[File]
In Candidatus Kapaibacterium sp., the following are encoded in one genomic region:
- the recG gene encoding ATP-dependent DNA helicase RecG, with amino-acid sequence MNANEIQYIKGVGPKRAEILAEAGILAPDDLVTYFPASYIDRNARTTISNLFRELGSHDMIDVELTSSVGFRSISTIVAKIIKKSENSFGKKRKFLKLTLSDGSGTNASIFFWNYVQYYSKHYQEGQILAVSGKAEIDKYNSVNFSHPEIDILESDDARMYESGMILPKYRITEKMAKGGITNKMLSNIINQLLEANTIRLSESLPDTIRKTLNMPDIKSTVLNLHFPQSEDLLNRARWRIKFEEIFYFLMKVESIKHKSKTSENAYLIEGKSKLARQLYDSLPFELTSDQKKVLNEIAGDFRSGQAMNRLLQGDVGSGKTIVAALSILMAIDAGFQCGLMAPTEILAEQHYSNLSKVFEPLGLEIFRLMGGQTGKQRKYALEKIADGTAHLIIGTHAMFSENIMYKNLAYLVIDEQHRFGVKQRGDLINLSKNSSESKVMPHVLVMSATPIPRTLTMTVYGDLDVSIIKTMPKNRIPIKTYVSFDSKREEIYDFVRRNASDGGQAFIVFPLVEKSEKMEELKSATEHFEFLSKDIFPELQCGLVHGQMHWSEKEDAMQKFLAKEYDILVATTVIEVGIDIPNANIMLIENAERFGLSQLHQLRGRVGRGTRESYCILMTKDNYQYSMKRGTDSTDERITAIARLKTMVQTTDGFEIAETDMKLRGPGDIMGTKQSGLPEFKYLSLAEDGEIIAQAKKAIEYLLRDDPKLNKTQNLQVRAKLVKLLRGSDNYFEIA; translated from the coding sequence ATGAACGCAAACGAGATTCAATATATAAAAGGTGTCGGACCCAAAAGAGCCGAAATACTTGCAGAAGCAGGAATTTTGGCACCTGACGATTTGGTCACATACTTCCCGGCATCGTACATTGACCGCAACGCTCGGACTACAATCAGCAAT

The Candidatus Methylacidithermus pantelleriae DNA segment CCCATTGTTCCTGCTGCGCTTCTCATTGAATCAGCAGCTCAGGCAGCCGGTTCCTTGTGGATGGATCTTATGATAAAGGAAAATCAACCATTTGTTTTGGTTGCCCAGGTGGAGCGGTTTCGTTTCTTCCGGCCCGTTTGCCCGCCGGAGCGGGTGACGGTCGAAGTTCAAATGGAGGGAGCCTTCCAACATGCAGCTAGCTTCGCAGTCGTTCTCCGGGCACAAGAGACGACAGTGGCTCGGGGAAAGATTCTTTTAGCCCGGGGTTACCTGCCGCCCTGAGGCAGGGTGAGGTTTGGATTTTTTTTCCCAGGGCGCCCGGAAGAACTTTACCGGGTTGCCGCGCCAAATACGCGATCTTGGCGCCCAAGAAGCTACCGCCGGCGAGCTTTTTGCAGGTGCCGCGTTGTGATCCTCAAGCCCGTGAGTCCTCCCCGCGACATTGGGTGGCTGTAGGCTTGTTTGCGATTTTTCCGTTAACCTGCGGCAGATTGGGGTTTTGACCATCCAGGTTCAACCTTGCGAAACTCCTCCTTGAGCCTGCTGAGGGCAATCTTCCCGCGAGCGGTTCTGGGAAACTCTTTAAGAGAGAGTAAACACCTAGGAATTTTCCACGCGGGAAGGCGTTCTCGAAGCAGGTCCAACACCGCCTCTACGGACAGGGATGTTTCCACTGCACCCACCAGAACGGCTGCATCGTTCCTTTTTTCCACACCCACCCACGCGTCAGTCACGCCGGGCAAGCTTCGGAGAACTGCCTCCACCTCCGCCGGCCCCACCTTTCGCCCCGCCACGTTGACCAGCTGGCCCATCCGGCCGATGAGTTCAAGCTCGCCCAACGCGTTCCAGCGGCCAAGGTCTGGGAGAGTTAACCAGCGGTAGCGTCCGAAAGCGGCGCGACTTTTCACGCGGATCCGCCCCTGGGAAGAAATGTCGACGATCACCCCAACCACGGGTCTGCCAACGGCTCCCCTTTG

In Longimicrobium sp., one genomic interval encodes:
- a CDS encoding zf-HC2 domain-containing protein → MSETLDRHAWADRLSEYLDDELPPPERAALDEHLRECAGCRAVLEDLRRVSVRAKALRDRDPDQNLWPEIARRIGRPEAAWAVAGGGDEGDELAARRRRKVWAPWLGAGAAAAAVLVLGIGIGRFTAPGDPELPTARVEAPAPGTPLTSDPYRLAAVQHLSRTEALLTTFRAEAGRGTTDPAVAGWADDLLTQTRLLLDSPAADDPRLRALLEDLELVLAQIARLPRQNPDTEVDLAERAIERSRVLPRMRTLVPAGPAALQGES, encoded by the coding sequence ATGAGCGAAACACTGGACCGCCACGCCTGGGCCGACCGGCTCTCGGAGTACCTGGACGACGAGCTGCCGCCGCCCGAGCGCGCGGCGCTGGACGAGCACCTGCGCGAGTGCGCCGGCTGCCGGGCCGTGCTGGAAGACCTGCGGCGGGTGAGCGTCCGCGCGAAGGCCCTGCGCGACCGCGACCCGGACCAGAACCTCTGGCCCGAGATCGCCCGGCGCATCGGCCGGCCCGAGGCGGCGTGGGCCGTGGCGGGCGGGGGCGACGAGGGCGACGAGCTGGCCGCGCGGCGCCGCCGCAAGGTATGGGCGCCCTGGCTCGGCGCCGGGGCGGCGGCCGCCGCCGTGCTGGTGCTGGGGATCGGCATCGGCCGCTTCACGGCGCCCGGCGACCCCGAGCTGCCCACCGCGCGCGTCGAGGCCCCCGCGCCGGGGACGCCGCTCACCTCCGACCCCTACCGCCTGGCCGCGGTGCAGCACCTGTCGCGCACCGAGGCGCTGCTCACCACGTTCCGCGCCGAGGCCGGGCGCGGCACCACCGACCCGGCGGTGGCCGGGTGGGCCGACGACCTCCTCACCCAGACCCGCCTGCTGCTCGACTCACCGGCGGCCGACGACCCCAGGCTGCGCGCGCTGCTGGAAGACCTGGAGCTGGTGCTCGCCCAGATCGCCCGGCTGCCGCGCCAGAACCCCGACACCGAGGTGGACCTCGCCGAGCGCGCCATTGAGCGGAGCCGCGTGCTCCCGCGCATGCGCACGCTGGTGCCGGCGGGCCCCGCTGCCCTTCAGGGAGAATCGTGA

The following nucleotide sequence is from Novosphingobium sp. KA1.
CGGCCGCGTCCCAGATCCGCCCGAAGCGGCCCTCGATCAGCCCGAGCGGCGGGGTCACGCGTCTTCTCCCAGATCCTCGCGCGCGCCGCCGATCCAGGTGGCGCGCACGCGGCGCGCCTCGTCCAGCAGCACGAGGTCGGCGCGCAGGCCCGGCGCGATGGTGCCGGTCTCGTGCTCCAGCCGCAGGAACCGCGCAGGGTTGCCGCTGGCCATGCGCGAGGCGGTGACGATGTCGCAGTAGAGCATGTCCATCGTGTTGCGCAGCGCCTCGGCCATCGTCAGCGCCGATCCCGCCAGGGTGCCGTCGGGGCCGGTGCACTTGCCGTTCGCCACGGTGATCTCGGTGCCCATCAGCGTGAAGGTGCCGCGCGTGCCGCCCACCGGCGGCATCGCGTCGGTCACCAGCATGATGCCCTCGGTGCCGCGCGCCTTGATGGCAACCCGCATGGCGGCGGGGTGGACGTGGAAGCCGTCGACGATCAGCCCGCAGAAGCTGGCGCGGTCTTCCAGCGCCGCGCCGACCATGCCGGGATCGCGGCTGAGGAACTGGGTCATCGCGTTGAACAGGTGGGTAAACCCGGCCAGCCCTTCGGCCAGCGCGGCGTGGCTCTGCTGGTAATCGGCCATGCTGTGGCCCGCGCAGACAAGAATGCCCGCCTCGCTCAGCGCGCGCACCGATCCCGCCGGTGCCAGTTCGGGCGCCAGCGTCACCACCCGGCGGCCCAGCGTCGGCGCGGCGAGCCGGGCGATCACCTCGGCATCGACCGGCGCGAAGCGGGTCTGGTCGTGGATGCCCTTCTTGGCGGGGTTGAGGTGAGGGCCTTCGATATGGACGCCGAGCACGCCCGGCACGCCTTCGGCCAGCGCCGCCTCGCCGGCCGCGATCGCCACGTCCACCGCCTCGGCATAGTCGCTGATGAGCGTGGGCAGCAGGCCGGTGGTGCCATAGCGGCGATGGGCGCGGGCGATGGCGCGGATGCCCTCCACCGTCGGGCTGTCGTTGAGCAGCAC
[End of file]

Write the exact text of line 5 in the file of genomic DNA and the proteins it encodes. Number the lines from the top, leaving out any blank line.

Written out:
- a CDS encoding zf-HC2 domain-containing protein → MSETLDRHAWADRLSEYLDDELPPPERAALDEHLRECAGCRAVLEDLRRVSVRAKALRDRDPDQNLWPEIARRIGRPEAAWAVAGGGDEGDELAARRRRKVWAPWLGAGAAAAAVLVLGIGIGRFTAPGDPELPTARVEAPAPGTPLTSDPYRLAAVQHLSRTEALLTTFRAEAGRGTTDPAVAGWADDLLTQTRLLLDSPAADDPRLRALLEDLELVLAQIARLPRQNPDTEVDLAERAIERSRVLPRMRTLVPAGPAALQGES, encoded by the coding sequence ATGAGCGAAACACTGGACCGCCACGCCTGGGCCGACCGGCTCTCGGAGTACCTGGACGACGAGCTGCCGCCGCCCGAGCGCGCGGCGCTGGACGAGCACCTGCGCGAGTGCGCCGGCTGCCGGGCCGTGCTGGAAGACCTGCGGCGGGTGAGCGTCCGCGCGAAGGCCCTGCGCGACCGCGACCCGGACCAGAACCTCTGGCCCGAGATCGCCCGGCGCATCGGCCGGCCCGAGGCGGCGTGGGCCGTGGCGGGCGGGGGCGACGAGGGCGACGAGCTGGCCGCGCGGCGCCGCCGCAAGGTATGGGCGCCCTGGCTCGGCGCCGGGGCGGCGGCCGCCGCCGTGCTGGTGCTGGGGATCGGCATCGGCCGCTTCACGGCGCCCGGCGACCCCGAGCTGCCCACCGCGCGCGTCGAGGCCCCCGCGCCGGGGACGCCGCTCACCTCCGACCCCTACCGCCTGGCCGCGGTGCAGCACCTGTCGCGCACCGAGGCGCTGCTCACCACGTTCCGCGCCGAGGCCGGGCGCGGCACCACCGACCCGGCGGTGGCCGGGTGGGCCGACGACCTCCTCACCCAGACCCGCCTGCTGCTCGACTCACCGGCGGCCGACGACCCCAGGCTGCGCGCGCTGCTGGAAGACCTGGAGCTGGTGCTCGCCCAGATCGCCCGGCTGCCGCGCCAGAACCCCGACACCGAGGTGGACCTCGCCGAGCGCGCCATTGAGCGGAGCCGCGTGCTCCCGCGCATGCGCACGCTGGTGCCGGCGGGCCCCGCTGCCCTTCAGGGAGAATCGTGA